One reason that people have trouble transitioning to “reduced-waste” (let’s not even go for zero-waste yet) living is the convenience factor. Take beans, for example. Many of us have gotten used to the convenience of canned beans. Need chickpeas on a salad? Open a can! Making five-alarm chili? Open a few cans!
A can of beans costs about a dollar to a dollar and a half, so why bother buying beans in bulk, even though they are a little cheaper? While the aluminum cans can be recycled in most communities, there are questions about the future of aluminum recycling, including its environmental impact. Additionally, the cans are just unneeded, extra packaging.
However, cooking dried beans, while not difficult, is time-consuming. Most cooks recommend soaking beans overnight before cooking to reduce cooking time and to help with digestion. But even after soaking, most beans need to simmer for 30 minutes to an hour or more. Again, not difficult—but not as easy as opening a can. Our household consumes a lot of beans, so we easily go through 4-6 cans a week.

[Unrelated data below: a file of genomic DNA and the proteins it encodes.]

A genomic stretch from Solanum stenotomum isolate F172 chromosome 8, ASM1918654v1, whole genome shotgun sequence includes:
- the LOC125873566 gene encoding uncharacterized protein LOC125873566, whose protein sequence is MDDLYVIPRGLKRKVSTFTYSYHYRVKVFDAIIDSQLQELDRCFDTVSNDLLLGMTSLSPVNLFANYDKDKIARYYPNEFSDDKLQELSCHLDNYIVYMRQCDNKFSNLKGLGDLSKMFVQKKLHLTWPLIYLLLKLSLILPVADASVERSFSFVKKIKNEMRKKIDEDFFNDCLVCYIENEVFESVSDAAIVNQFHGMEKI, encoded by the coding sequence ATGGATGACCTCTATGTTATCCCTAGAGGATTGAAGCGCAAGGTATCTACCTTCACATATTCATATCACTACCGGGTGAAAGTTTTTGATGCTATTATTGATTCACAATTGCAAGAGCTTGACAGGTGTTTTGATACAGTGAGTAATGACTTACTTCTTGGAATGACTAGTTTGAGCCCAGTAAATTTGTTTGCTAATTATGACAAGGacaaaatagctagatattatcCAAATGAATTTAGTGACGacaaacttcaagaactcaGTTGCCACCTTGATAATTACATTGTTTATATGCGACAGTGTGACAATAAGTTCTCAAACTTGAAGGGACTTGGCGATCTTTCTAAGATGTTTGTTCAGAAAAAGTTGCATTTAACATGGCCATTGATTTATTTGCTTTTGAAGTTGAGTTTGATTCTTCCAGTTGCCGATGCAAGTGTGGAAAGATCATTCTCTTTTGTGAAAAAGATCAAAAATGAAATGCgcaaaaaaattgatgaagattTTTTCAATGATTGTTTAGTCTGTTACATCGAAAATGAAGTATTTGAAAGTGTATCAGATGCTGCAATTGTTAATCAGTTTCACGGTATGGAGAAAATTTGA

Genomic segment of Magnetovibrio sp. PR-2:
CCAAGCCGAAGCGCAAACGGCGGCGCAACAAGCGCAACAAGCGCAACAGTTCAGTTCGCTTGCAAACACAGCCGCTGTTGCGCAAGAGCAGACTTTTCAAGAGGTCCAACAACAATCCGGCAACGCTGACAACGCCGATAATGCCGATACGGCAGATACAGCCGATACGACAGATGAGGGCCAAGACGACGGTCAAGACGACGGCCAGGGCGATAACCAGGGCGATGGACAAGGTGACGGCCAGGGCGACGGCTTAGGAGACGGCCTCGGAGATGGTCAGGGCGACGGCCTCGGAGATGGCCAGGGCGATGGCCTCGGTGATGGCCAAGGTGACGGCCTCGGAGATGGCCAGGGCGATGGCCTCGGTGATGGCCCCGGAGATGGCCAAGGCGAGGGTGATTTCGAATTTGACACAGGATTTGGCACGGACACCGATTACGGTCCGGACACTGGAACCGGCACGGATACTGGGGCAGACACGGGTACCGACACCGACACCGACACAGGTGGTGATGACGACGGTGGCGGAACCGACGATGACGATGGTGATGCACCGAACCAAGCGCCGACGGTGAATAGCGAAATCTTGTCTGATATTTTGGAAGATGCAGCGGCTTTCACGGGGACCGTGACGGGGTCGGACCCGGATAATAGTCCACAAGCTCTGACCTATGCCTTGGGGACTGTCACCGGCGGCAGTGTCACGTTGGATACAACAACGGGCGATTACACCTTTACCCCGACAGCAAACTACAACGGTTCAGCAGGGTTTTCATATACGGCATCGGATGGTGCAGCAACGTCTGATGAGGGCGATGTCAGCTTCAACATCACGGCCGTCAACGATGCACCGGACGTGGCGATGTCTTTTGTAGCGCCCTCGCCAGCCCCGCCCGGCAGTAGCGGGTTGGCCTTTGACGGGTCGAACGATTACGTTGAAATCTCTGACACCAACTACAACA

All that changed for us a few months ago when we bought an Instant Pot! This multi-cooker has a pressure cook function that turns dried beans into delicious (not canned-mushy) cooked beans in just 30 minutes.
I admit to being scared to use a pressure cooker at first—many people have documented Instant Pot purchases that sit in the box for weeks or months because of this same fear. But once we tried it, we were amazed at how easy and safe it is. While we have used it to cook a variety of meals, my favorite use is to cook beans. It is quick, stress-free, and the texture is great. You can even season the beans as you cook them just like you would if they were simmering on the stove.
So if you bought an Instant Pot during a sale-frenzy but have yet to try it out, now is the time! While you are enjoying your chili or hummus or lentils, you can also enjoy the fact that you are reducing waste.